Poured-Socket Assembly Requires Special Care

Although these terminals are best left to pros, when done right they offer reliable strength.

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The most common error with poured sockets is insufficient cleaning of the wire, and/or using the wrong solvent to clean it. Even dry, stainless wire, when new, can have a residue of lubricant left over from the extrusion process. If this lubricant is not removed, it can compromise the adhesion of the wire yarns to the filler material in the socket.

It is extremely important that the solvent itself does not leave any residues. Purpose-made solvents are available commercially, but they tend to be seriously toxic and to come in large buckets. For recreational sailboat-size jobs, lighter fluid is a good choice, as is brake cleaner.

Be obsessive about wire cleaning. We like to broom the cover and core open well beyond the part that will be in the socket; then clean the yarns and let them dry; then re-lay the yarns to slide on the socket (which has also been cleaned); then broom open the wires once more.

Next, avoid over- or under-brooming. You want to have both the cover and the core yarns unlaid for nearly the full length of the socket cavity. Open things too far, and you will get distortions in the standing part of the wire rope beyond the socket. But open things too little, and you will limit how much the filler material can infiltrate the yarns to form the necessary plug.

Tip: With 1×19 wire, unlay the cover yarns to the desired extension, get the end of the wire partially seated in the terminal, and then use the tip-end of a pair of pliers to unlay the core. That way, you have a chance to get the core adequately broomed without tangling cover and core yarns together.

Seal the bottom of the terminal. We use multiple tight wraps of 3Ms 130C tape. This prevents the filler material from leaking out before it can set up.

Mix well, starting by mixing just the resin for at least a minute. Stir gently, to avoid creating bubbles. Add the very small amount of catalyst that comes with the product, and mix that in well.

Take great care to see to it that the wire goes straight into the terminal. If the terminal is even slightly cocked, relative to the wire, there will be disproportionate strain on some of the yarns.

Clamp the terminals upright. They should be truly vertical, so the filler won't spill out on one side.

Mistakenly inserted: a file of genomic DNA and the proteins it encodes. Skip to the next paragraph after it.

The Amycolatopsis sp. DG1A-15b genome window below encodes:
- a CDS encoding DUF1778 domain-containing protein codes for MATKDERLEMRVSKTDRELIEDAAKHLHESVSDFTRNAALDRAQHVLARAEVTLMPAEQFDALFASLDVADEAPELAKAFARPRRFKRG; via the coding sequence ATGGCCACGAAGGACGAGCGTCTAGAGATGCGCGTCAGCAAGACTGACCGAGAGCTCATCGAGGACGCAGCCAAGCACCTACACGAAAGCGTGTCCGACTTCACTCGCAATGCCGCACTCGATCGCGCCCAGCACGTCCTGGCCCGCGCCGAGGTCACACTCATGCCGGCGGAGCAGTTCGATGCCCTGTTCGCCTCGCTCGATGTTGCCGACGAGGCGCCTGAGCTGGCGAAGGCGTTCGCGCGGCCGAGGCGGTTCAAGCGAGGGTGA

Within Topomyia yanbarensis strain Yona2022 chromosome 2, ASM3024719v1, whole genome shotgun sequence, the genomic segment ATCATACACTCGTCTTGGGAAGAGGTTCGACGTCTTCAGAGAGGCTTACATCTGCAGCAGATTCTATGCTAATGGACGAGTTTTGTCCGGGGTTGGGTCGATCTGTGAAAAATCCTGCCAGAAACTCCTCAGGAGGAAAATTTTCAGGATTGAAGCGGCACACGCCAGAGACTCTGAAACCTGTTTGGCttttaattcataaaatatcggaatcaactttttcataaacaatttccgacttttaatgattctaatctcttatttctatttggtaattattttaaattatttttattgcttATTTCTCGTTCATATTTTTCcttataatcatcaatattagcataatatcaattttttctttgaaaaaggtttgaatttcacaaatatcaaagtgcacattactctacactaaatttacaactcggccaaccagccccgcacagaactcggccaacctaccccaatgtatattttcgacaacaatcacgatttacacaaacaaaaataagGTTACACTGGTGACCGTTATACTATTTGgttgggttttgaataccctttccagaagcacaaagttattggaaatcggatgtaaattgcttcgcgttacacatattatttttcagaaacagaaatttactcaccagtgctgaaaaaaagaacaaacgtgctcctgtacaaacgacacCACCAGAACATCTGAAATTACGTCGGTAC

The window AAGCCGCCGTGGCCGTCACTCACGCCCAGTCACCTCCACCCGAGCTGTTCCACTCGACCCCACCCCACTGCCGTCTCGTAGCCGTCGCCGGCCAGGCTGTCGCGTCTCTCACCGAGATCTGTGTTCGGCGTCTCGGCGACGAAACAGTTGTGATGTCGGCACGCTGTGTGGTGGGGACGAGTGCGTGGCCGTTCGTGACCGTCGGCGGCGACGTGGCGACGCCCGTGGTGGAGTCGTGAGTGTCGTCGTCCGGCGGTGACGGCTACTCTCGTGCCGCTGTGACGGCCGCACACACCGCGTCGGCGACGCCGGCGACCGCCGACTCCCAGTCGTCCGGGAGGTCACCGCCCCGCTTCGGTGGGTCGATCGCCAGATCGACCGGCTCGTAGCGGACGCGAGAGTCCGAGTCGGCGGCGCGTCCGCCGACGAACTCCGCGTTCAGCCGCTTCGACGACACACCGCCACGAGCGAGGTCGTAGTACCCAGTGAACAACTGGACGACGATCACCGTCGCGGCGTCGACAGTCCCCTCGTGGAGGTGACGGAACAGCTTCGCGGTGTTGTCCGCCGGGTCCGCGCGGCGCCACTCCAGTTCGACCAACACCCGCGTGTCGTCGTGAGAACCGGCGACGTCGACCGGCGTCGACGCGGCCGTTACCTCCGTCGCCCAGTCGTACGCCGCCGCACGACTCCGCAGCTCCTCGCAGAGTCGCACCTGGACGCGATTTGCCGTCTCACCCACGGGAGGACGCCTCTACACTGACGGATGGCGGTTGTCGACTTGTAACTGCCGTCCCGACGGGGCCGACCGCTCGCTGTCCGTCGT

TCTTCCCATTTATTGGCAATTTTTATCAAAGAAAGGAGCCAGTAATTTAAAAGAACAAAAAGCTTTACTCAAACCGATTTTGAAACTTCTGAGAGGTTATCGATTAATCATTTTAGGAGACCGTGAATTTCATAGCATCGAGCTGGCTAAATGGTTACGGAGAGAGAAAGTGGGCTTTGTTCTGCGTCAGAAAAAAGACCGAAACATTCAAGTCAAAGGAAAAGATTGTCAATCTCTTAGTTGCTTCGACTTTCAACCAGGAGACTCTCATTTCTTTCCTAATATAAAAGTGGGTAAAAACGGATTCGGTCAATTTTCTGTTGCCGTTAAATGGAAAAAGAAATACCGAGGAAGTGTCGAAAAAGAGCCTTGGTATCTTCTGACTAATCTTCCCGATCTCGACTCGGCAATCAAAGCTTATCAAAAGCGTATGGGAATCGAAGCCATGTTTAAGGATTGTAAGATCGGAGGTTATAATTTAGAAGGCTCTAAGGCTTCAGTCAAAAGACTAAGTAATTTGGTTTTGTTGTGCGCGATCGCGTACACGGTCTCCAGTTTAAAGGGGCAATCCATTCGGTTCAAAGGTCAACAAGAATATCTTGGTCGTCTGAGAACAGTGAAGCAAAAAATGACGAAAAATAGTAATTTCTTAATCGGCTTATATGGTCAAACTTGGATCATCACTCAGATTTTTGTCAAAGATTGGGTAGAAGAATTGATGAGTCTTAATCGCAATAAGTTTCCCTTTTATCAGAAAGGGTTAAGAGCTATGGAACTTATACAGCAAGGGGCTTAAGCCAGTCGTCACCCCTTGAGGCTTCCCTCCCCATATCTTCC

Pour carefully. Some riggers use an epoxy syringe to slowly inject the filler material into the cavity.

Give the filler ample time to set up completely before even moving the terminals, let alone using them. Note that temperature can affect curing time.

Note that filler manufacturers, in their product descriptions, typically will either say that it has not been tested with stainless wire, or that it should not be used with stainless wire. This is due to crevice corrosion that they have seen in wires, right at the exit of the terminal, where water can accumulate. But experience shows that this is true for all terminals, not just sockets. Crevice corrosion inside unsealed swages, for example, is a major cause of swage failure. Monitor for crevice corrosion, as you would for other forms of corrosion, fatigue, and damage.

Poured-Socket Assembly

1. Poured sockets are much heavier than typical swages.
2. Unlaying the wires to form a “broom” allows the filler to fill the gaps and bond to the yarns.
3. The broomed area should fill nearly the full length of the socket cavity.
4. & 5. The socket should be set vertically for pouring filler material. Tape seals the bottom.

Darrell Nicholson, editor of Practical Sailor, grew up boating on Miami’s Biscayne Bay on everything from prams to Morgan ketches. Two years out of Emory University, after a brief stint as a sportswriter, he set out from Miami aboard a 60-year-old wooden William Atkin ketch named Tosca. For 10 years, he and writer-photographer Theresa Gibbons explored the Caribbean, crossed the Pacific, and cruised Southeast Asia aboard Tosca, working along the way as journalists and documenting their adventures for various travel and sailing publications, including Cruising World, Sail, Sailing, Cruising Helmsman, and Sailing World. Upon his return to land life, Darrell became the associate editor, then senior editor at Cruising World magazine, where he worked for five years. Before taking on the editor’s position at Practical Sailor, Darrell was the editor of Offshore magazine, a boating-lifestyle magazine serving the New England area. Darrell has won multiple awards from Boating Writer’s International, including the Monk Farnham award for editorial excellence. He holds a U.S. Coast Guard 100-ton Master license and has worked as a harbor pilot and skippered a variety of commercial charter boats.

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